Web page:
In Europe and most of the world, the term "liberal" has continued to be used in its original and correct sense to the present day. Even in the United States, commentators today often (and correctly) refer to the statist régimes of China, Cuba, and certain Arabic countries as "conservative," while the advocates of a relatively free market in those nations are described as "liberals." With regard to domestic politics, on the other hand, the same commentators, who may label themselves as either "liberal" or "conservative," sometimes apply the two terms in an a quite incompatible manner. American free-market advocates are often lumped together with "conservatives," while the term "liberal" is applied to persons who advocate repressive interventionist policies, although they support (albeit timidly) certain personal freedoms. This misuse of basic concepts can lead to considerable confusion. For instance, American so-called "liberals" may be more likely to support conservative régimes overseas, while the liberal opposition to those foreign régimes receives support primarily from Americans who have been falsely identified as "conservatives."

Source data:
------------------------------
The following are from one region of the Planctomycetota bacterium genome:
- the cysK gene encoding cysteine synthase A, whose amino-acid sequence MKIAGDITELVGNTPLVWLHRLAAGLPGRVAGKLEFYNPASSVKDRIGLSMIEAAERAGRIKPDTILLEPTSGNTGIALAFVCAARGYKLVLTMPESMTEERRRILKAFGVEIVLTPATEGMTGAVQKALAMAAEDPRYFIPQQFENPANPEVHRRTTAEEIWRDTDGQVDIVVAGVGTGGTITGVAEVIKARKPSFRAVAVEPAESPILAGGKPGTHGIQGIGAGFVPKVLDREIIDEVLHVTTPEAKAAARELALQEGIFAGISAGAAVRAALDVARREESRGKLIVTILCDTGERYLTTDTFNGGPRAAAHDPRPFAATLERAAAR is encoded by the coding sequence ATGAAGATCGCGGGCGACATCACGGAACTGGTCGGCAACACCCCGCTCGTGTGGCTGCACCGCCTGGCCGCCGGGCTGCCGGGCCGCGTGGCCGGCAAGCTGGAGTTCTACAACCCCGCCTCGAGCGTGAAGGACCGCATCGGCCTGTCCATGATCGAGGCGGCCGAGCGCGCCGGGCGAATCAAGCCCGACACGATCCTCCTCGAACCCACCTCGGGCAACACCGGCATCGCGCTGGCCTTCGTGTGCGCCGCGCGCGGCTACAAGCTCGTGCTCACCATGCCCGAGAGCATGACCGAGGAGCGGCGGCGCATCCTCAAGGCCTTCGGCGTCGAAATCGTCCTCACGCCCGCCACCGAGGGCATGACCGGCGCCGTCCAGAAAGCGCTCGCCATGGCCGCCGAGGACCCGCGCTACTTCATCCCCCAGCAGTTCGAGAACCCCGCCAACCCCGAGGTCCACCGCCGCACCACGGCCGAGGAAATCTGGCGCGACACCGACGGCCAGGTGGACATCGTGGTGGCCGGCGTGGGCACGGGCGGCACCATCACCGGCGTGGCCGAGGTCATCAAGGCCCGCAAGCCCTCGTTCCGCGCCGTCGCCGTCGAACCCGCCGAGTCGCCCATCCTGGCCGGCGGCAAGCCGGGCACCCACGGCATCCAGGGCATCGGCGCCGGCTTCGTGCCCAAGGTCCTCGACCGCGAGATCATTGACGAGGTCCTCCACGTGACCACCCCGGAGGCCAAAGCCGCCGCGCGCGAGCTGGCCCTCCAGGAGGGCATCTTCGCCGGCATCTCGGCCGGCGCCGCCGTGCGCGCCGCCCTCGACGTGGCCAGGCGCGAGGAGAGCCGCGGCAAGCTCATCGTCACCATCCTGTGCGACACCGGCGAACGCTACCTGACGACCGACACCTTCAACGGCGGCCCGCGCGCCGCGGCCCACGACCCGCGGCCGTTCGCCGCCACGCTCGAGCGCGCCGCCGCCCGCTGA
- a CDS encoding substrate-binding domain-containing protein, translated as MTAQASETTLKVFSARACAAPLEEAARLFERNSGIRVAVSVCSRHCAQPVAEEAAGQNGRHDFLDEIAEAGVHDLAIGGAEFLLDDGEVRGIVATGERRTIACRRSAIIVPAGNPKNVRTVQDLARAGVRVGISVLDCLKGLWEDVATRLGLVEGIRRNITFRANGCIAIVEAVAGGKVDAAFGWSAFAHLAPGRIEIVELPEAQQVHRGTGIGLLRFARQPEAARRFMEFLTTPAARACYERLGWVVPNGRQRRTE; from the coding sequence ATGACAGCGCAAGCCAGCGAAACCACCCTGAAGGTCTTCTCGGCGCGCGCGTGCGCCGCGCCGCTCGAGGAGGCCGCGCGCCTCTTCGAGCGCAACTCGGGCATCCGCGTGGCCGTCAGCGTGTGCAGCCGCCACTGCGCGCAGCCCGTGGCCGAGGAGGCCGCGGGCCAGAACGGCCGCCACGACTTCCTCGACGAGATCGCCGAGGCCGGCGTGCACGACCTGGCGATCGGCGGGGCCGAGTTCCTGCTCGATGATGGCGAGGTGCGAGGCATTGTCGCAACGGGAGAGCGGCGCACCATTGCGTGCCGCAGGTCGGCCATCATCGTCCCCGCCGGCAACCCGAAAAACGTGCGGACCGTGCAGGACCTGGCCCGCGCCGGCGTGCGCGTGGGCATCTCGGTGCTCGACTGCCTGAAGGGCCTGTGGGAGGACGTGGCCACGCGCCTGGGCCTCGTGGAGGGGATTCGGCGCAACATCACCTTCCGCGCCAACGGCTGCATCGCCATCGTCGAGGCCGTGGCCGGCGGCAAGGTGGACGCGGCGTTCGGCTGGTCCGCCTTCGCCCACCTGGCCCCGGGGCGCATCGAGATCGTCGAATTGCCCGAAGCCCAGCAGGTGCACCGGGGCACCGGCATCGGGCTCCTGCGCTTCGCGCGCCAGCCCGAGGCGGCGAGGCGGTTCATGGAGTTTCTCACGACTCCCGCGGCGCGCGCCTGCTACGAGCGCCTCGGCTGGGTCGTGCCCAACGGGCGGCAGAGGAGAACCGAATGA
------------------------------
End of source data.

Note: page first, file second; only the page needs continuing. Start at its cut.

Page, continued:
In some cases, these observers may indulge in such conceptual gerrymandering in order to evade any recognition of the parallelism between so-called "liberal" statism in the United States and statism in countries that are more clearly autocratic and repressive. In addition, commentators may be loath to acknowledge the radical, progressive, dynamic nature of the free market, which promotes reason over tradition and diversification of power rather than established interests. This reluctance may be felt by observers identified as either "liberal" or "conservative," although for different reasons ().